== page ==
The Second World War was a defining moment of the last century and still has many implications for the world today. They say that after any war, it is the victors who shape the future. So knowing what the victors gained and lost during World War II can help us to understand the world today.
Before the outbreak of war, the British Empire was still at its height and covered a quarter of the globe. Its economy was still recovering from the First World War and the Great Depression, both of which had eliminated its cash reserves, but there were signs of real improvement. In 1939, however, the storm clouds broke and the country plunged into another war that it was not prepared for. For many years during war it stood alone, relying on American loans and equipment.
After the war, even though they were victorious, their cities and economy was in ruin and the Empire was breaking up. The country would never again have the same economic or military clout on the world stage, even though it has a permanent seat at the UN. In the end, Britain only gained the moral prestige of standing against Hitler alone for so long, while the rest of the world was prepared to ignore the problem.
France's situation before and after the war mirrors very much Britain's experience. At the end they also had many cities destroyed, their own empire was demanding independence, and France was in debt to the Americans.
The real difference in the French situation is that for many years during war the official Vichy government had surrendered and was working with the Germans. This bred a lot of ill feeling in the allies as well as other Frenchmen. So at the end of the war, France did have a place at the victors table and a permanent seat at the UN, yet France's biggest and most ironic achievement was to be forever tainted with surrender and collaboration as well as a symbol for resistance and freedom.
On the outbreak of war with Nazi Germany, the USSR was an international outsider and considered a backwater. Fearing the spread of communism, the rest of the world either mistrusted or ignored it. Since the revolution, the USSR had constantly feared an invasion from the West, especially from the European powers. These fears came true in 1941, which resulted in tens of millions dying, even more becoming homeless, and devastated the landscape.
At the end of the war, the USSR vowed that this would never happen again. Even though during the war they had developed a good, if untrusting, relationship with its western allies, this was short-lived. They therefore decided that they would create a buffer against the west using the whole of Eastern Europe. This was done by installing friendly communist governments in the countries they had 'liberated'. This would give them the security to rebuild their country, utilize the vast amount of newly required resources, and establish themselves as a superpower to rival the United States of America.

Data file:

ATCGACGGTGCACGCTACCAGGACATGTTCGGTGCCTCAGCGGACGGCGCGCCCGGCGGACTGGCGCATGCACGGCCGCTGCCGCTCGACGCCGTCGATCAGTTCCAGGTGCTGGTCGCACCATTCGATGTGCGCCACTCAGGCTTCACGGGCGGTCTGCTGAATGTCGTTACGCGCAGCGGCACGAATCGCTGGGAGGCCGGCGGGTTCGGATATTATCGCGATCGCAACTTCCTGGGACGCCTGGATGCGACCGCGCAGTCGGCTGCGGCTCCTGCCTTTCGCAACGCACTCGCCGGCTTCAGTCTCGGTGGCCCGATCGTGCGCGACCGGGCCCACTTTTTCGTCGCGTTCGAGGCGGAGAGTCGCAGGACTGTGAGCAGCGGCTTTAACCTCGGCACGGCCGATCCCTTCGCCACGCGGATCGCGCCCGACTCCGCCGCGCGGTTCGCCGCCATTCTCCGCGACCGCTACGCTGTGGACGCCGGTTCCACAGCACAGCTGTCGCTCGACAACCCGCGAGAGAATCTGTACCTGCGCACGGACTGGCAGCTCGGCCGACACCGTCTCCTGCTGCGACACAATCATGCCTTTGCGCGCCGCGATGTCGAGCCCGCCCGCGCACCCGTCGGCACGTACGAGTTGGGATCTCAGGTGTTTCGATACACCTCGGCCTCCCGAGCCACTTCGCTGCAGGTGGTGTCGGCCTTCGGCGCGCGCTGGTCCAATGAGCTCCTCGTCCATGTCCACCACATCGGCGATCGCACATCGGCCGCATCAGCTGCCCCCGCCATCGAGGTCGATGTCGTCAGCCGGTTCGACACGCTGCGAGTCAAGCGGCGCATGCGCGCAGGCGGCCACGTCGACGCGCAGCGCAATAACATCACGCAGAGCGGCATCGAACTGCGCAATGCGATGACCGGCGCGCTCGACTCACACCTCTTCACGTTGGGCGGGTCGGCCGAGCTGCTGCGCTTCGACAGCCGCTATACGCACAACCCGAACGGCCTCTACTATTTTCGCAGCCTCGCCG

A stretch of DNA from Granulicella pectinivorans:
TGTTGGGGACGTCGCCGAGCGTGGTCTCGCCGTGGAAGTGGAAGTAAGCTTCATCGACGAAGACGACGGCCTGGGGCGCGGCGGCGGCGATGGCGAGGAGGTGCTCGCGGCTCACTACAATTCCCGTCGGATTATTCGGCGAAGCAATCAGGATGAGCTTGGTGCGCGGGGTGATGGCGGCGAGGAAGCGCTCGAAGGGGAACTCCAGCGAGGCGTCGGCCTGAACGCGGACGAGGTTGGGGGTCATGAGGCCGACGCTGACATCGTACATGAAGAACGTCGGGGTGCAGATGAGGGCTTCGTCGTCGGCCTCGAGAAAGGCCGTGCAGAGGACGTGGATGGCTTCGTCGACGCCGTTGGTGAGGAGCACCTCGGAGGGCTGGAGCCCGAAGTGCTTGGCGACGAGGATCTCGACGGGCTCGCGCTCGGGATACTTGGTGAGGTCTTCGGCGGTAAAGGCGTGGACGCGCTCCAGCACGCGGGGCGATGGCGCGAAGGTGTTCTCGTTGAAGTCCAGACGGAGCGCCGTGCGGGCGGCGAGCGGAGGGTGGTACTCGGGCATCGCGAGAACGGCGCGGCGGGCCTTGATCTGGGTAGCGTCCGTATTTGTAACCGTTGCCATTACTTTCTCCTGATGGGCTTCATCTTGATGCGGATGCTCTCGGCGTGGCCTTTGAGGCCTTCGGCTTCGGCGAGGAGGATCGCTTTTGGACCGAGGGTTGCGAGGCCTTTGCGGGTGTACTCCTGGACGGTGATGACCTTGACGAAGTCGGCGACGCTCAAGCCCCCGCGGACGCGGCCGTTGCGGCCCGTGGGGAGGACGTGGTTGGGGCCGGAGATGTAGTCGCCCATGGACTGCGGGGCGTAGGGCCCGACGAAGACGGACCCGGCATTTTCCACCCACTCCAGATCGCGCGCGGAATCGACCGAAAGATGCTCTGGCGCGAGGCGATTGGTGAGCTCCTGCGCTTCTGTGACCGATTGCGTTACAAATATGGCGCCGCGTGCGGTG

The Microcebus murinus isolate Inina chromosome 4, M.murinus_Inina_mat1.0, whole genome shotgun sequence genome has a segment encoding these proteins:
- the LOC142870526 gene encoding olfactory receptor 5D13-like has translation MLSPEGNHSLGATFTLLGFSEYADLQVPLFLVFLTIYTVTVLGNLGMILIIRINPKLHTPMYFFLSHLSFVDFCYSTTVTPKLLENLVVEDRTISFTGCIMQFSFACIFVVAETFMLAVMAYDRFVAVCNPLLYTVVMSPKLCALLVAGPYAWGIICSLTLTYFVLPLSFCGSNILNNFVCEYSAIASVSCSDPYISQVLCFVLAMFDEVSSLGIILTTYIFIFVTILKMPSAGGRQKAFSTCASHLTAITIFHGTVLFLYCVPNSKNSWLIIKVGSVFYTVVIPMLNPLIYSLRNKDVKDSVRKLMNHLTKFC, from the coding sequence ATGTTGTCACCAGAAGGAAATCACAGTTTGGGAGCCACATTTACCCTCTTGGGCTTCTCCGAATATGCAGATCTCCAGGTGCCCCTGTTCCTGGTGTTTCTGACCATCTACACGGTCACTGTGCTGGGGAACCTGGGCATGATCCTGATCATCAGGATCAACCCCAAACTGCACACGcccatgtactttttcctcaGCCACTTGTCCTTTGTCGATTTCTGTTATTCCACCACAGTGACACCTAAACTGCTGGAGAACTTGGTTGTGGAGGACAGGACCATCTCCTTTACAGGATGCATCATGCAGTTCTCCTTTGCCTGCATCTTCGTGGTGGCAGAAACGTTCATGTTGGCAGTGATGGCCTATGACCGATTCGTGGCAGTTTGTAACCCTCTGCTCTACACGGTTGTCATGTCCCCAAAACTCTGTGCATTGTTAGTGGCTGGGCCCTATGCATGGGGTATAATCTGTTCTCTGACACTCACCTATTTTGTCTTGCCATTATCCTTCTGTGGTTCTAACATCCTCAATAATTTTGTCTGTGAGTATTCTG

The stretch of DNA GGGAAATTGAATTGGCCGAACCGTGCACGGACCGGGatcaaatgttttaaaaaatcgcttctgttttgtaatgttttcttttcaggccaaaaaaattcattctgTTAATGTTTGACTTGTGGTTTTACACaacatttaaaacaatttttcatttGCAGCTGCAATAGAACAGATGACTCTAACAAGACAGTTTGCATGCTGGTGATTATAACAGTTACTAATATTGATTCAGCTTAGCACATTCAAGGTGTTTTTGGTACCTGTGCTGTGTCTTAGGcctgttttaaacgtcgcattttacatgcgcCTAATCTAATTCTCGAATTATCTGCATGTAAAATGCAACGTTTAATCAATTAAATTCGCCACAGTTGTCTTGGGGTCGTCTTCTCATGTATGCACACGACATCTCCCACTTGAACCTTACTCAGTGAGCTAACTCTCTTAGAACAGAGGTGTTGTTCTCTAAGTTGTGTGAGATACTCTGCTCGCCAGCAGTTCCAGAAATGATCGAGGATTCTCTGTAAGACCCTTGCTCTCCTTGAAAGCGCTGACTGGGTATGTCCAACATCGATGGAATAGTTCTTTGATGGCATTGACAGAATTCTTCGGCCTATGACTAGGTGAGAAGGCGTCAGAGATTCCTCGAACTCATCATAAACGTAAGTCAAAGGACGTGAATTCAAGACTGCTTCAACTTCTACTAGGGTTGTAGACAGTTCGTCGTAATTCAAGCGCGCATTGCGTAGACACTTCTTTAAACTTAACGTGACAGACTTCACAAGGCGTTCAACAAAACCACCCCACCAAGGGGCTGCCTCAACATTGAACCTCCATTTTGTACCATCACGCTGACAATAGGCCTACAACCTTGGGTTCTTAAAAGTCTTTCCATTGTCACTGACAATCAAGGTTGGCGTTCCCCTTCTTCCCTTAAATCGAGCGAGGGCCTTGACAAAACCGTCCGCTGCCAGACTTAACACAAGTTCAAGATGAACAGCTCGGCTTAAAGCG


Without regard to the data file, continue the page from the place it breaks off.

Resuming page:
When Europe went to war in 1939, America was only just beginning to recover from the Great Depression and was still deeply isolationist with regards to the rest of the world. It did not enter the war until December 1941, but until then it had been sending military resources to the allies under the Lend Lease1. By the end of the war, it had established a huge military and economic complex, and contributed the majority of resources that led to final victory.
This meant that at the end of the war, the country and civilians had been untouched and its economy had been boosted so that it was manufacturing more goods than anyone else and had doubled its cash reserves. It was also, until the early 1950s, the sole owner of atomic weapons, and had set its stall as a global superpower and its role as the world's new policemen.
What is often lost to history is the fact that China had been fighting an invasion since 1937, while a civil war between communist and nationalist forces had been ravaging the country. This meant that when the western allies came into the war against Japan in 1941, China was almost on the brink of collapse.
The military support of the allies gave China the lifeline it needed to survive the war and a place at the victors table and the UN, much deserved when you look at the amount of military and civilian casualties they suffered. Yet the peace was short lived, the civil war soon erupted again. It was not until the turn of the 21st Century that they began recovering from the economic and political trauma of the war, and the turmoil that followed.
It can be seen that some of the victors of World War II gained more than others, and it appears that the amount they gained is directly related to how late they entered the war and their desire for revenge. Britain and France's experiences show that if you do go to war on moral grounds, early and without any external help, you run the risk of winning but walking away a weaker and disillusioned country.
Of course the losers of the war, namely Germany and Japan, can not be ignored. Their economic and political experiences after the war show that with the correct rebuilding programme, you can turn a military defeated and politically corrupt country around and turn it into a partner and a friend.
A lot can be learnt from the results of World War II, lessons that continually have relevance the world in the 21st Century. It shows that you can go to war to save a people from an oppressive dictator on purely moral grounds, but you will not gain any visible benefits and you run the risk of becoming weaker as a world power. So, if you want to ensure a politically strong nation after you leave, you must be willing to pay for it.